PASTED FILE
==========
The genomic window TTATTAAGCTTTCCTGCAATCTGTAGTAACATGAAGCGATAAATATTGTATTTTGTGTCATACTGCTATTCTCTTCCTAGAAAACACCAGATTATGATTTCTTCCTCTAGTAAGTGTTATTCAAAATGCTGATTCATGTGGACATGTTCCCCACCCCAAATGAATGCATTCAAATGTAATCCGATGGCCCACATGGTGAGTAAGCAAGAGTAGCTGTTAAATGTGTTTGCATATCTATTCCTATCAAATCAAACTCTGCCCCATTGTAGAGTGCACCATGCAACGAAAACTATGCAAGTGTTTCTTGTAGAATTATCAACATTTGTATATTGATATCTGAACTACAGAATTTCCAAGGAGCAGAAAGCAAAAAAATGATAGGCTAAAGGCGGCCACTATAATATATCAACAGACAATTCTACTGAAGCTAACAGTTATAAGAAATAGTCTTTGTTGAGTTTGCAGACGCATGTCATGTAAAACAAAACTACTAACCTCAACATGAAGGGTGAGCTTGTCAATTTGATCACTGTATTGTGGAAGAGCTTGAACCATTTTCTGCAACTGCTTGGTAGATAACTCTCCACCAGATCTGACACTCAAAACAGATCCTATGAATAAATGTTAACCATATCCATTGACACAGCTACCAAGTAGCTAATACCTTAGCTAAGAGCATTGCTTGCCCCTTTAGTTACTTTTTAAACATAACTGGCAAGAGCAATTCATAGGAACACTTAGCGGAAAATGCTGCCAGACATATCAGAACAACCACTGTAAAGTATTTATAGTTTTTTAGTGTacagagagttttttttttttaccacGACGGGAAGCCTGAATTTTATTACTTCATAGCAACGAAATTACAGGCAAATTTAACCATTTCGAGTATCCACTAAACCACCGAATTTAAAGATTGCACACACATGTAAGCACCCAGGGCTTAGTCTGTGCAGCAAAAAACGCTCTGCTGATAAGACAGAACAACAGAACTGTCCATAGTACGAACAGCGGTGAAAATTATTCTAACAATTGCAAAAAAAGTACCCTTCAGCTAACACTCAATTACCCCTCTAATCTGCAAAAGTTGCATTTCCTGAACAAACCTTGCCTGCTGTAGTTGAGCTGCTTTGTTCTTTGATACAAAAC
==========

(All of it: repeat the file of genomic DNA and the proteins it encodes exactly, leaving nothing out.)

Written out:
The genomic window TTATTAAGCTTTCCTGCAATCTGTAGTAACATGAAGCGATAAATATTGTATTTTGTGTCATACTGCTATTCTCTTCCTAGAAAACACCAGATTATGATTTCTTCCTCTAGTAAGTGTTATTCAAAATGCTGATTCATGTGGACATGTTCCCCACCCCAAATGAATGCATTCAAATGTAATCCGATGGCCCACATGGTGAGTAAGCAAGAGTAGCTGTTAAATGTGTTTGCATATCTATTCCTATCAAATCAAACTCTGCCCCATTGTAGAGTGCACCATGCAACGAAAACTATGCAAGTGTTTCTTGTAGAATTATCAACATTTGTATATTGATATCTGAACTACAGAATTTCCAAGGAGCAGAAAGCAAAAAAATGATAGGCTAAAGGCGGCCACTATAATATATCAACAGACAATTCTACTGAAGCTAACAGTTATAAGAAATAGTCTTTGTTGAGTTTGCAGACGCATGTCATGTAAAACAAAACTACTAACCTCAACATGAAGGGTGAGCTTGTCAATTTGATCACTGTATTGTGGAAGAGCTTGAACCATTTTCTGCAACTGCTTGGTAGATAACTCTCCACCAGATCTGACACTCAAAACAGATCCTATGAATAAATGTTAACCATATCCATTGACACAGCTACCAAGTAGCTAATACCTTAGCTAAGAGCATTGCTTGCCCCTTTAGTTACTTTTTAAACATAACTGGCAAGAGCAATTCATAGGAACACTTAGCGGAAAATGCTGCCAGACATATCAGAACAACCACTGTAAAGTATTTATAGTTTTTTAGTGTacagagagttttttttttttaccacGACGGGAAGCCTGAATTTTATTACTTCATAGCAACGAAATTACAGGCAAATTTAACCATTTCGAGTATCCACTAAACCACCGAATTTAAAGATTGCACACACATGTAAGCACCCAGGGCTTAGTCTGTGCAGCAAAAAACGCTCTGCTGATAAGACAGAACAACAGAACTGTCCATAGTACGAACAGCGGTGAAAATTATTCTAACAATTGCAAAAAAAGTACCCTTCAGCTAACACTCAATTACCCCTCTAATCTGCAAAAGTTGCATTTCCTGAACAAACCTTGCCTGCTGTAGTTGAGCTGCTTTGTTCTTTGATACAAAAC